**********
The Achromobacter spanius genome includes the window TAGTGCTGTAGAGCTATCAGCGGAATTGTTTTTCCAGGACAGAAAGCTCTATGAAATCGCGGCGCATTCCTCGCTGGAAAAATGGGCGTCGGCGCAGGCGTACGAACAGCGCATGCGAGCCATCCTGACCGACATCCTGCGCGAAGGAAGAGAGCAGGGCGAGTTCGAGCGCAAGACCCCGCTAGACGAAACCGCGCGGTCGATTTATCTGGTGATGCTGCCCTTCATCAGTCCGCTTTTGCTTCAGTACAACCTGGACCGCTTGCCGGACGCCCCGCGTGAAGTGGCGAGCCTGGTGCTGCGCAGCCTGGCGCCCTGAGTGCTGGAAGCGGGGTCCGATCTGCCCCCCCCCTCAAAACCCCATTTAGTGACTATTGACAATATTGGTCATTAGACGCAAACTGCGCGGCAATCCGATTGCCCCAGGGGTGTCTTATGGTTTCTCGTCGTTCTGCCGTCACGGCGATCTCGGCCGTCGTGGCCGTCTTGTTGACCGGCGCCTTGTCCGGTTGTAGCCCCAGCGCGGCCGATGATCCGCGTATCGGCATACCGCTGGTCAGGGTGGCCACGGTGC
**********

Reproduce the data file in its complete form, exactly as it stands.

The Achromobacter spanius genome includes the window TAGTGCTGTAGAGCTATCAGCGGAATTGTTTTTCCAGGACAGAAAGCTCTATGAAATCGCGGCGCATTCCTCGCTGGAAAAATGGGCGTCGGCGCAGGCGTACGAACAGCGCATGCGAGCCATCCTGACCGACATCCTGCGCGAAGGAAGAGAGCAGGGCGAGTTCGAGCGCAAGACCCCGCTAGACGAAACCGCGCGGTCGATTTATCTGGTGATGCTGCCCTTCATCAGTCCGCTTTTGCTTCAGTACAACCTGGACCGCTTGCCGGACGCCCCGCGTGAAGTGGCGAGCCTGGTGCTGCGCAGCCTGGCGCCCTGAGTGCTGGAAGCGGGGTCCGATCTGCCCCCCCCCTCAAAACCCCATTTAGTGACTATTGACAATATTGGTCATTAGACGCAAACTGCGCGGCAATCCGATTGCCCCAGGGGTGTCTTATGGTTTCTCGTCGTTCTGCCGTCACGGCGATCTCGGCCGTCGTGGCCGTCTTGTTGACCGGCGCCTTGTCCGGTTGTAGCCCCAGCGCGGCCGATGATCCGCGTATCGGCATACCGCTGGTCAGGGTGGCCACGGTGC